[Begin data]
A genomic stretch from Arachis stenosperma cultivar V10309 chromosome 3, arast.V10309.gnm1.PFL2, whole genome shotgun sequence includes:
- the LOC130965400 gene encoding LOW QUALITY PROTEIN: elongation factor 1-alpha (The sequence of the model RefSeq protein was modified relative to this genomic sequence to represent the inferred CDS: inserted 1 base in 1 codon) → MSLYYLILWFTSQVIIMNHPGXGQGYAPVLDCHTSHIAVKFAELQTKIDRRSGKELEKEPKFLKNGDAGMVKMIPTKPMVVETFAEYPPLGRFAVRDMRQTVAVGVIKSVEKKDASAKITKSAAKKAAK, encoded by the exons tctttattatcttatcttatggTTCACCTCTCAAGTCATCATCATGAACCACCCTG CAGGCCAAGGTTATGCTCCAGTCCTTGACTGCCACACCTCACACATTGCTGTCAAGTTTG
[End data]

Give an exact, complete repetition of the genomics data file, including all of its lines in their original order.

A genomic stretch from Arachis stenosperma cultivar V10309 chromosome 3, arast.V10309.gnm1.PFL2, whole genome shotgun sequence includes:
- the LOC130965400 gene encoding LOW QUALITY PROTEIN: elongation factor 1-alpha (The sequence of the model RefSeq protein was modified relative to this genomic sequence to represent the inferred CDS: inserted 1 base in 1 codon) → MSLYYLILWFTSQVIIMNHPGXGQGYAPVLDCHTSHIAVKFAELQTKIDRRSGKELEKEPKFLKNGDAGMVKMIPTKPMVVETFAEYPPLGRFAVRDMRQTVAVGVIKSVEKKDASAKITKSAAKKAAK, encoded by the exons tctttattatcttatcttatggTTCACCTCTCAAGTCATCATCATGAACCACCCTG CAGGCCAAGGTTATGCTCCAGTCCTTGACTGCCACACCTCACACATTGCTGTCAAGTTTG